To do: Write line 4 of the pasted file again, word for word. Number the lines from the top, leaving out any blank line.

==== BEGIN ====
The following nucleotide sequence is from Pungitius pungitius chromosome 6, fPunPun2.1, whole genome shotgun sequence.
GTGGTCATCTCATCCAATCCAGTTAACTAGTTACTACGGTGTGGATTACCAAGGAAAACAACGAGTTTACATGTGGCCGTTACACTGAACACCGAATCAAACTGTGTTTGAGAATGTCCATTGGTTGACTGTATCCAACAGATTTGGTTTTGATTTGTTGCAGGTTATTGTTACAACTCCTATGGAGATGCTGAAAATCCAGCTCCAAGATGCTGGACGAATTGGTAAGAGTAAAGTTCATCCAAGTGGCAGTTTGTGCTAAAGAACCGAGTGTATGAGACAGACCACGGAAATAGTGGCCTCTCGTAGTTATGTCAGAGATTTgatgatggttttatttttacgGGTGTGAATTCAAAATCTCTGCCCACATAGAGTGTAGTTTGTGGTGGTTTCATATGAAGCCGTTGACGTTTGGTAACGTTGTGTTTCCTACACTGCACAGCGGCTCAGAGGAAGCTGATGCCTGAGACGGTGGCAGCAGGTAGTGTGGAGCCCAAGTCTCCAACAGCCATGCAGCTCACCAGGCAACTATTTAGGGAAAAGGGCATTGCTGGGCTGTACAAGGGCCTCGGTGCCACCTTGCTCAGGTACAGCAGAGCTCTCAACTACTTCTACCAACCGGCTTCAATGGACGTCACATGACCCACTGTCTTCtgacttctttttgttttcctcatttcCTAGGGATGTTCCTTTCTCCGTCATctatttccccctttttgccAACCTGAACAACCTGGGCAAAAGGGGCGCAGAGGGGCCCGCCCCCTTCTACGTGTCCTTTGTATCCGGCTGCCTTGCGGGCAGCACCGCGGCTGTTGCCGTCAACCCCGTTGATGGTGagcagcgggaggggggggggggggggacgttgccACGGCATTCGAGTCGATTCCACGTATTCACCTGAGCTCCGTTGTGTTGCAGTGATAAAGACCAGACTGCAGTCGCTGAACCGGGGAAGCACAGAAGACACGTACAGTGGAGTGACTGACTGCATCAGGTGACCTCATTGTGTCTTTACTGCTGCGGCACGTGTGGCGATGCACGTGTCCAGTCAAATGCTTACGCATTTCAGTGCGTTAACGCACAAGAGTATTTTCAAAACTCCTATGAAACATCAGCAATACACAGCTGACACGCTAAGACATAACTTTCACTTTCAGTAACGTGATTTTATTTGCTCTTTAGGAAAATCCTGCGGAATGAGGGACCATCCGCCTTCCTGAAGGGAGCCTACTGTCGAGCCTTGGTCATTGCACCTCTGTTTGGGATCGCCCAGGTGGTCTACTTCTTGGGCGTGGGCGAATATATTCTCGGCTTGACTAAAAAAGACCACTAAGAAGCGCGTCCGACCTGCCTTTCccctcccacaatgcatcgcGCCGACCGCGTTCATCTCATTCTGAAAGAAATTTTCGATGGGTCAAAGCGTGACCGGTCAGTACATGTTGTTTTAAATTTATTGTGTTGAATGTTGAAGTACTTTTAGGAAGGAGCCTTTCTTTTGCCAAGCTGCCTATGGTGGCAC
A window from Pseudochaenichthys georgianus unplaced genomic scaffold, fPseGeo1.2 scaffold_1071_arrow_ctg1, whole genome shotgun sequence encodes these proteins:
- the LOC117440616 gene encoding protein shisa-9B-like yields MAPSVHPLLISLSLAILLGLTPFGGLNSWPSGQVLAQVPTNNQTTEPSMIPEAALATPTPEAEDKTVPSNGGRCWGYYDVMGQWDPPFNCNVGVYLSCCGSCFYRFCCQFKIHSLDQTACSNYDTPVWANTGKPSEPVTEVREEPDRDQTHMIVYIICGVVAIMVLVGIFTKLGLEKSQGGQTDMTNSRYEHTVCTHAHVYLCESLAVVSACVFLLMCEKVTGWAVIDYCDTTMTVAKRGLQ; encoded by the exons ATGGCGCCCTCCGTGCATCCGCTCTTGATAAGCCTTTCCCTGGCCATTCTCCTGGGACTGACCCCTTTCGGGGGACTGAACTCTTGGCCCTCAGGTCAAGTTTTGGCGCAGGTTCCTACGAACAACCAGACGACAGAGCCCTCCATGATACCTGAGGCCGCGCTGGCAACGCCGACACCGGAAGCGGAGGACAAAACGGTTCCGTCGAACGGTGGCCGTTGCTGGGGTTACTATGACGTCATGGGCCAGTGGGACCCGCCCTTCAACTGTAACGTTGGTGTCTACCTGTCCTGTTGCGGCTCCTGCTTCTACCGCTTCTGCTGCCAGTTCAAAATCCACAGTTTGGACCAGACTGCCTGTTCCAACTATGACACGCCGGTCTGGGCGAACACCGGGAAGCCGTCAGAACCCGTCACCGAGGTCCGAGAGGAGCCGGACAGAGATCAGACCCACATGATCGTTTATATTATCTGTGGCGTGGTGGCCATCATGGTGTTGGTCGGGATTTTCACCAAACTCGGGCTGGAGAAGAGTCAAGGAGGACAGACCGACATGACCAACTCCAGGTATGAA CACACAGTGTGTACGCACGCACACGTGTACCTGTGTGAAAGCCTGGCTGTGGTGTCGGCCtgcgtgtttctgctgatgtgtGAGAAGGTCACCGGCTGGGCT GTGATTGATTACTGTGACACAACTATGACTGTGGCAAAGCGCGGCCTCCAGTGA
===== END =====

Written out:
- the LOC117440616 gene encoding protein shisa-9B-like yields MAPSVHPLLISLSLAILLGLTPFGGLNSWPSGQVLAQVPTNNQTTEPSMIPEAALATPTPEAEDKTVPSNGGRCWGYYDVMGQWDPPFNCNVGVYLSCCGSCFYRFCCQFKIHSLDQTACSNYDTPVWANTGKPSEPVTEVREEPDRDQTHMIVYIICGVVAIMVLVGIFTKLGLEKSQGGQTDMTNSRYEHTVCTHAHVYLCESLAVVSACVFLLMCEKVTGWAVIDYCDTTMTVAKRGLQ; encoded by the exons ATGGCGCCCTCCGTGCATCCGCTCTTGATAAGCCTTTCCCTGGCCATTCTCCTGGGACTGACCCCTTTCGGGGGACTGAACTCTTGGCCCTCAGGTCAAGTTTTGGCGCAGGTTCCTACGAACAACCAGACGACAGAGCCCTCCATGATACCTGAGGCCGCGCTGGCAACGCCGACACCGGAAGCGGAGGACAAAACGGTTCCGTCGAACGGTGGCCGTTGCTGGGGTTACTATGACGTCATGGGCCAGTGGGACCCGCCCTTCAACTGTAACGTTGGTGTCTACCTGTCCTGTTGCGGCTCCTGCTTCTACCGCTTCTGCTGCCAGTTCAAAATCCACAGTTTGGACCAGACTGCCTGTTCCAACTATGACACGCCGGTCTGGGCGAACACCGGGAAGCCGTCAGAACCCGTCACCGAGGTCCGAGAGGAGCCGGACAGAGATCAGACCCACATGATCGTTTATATTATCTGTGGCGTGGTGGCCATCATGGTGTTGGTCGGGATTTTCACCAAACTCGGGCTGGAGAAGAGTCAAGGAGGACAGACCGACATGACCAACTCCAGGTATGAA CACACAGTGTGTACGCACGCACACGTGTACCTGTGTGAAAGCCTGGCTGTGGTGTCGGCCtgcgtgtttctgctgatgtgtGAGAAGGTCACCGGCTGGGCT GTGATTGATTACTGTGACACAACTATGACTGTGGCAAAGCGCGGCCTCCAGTGA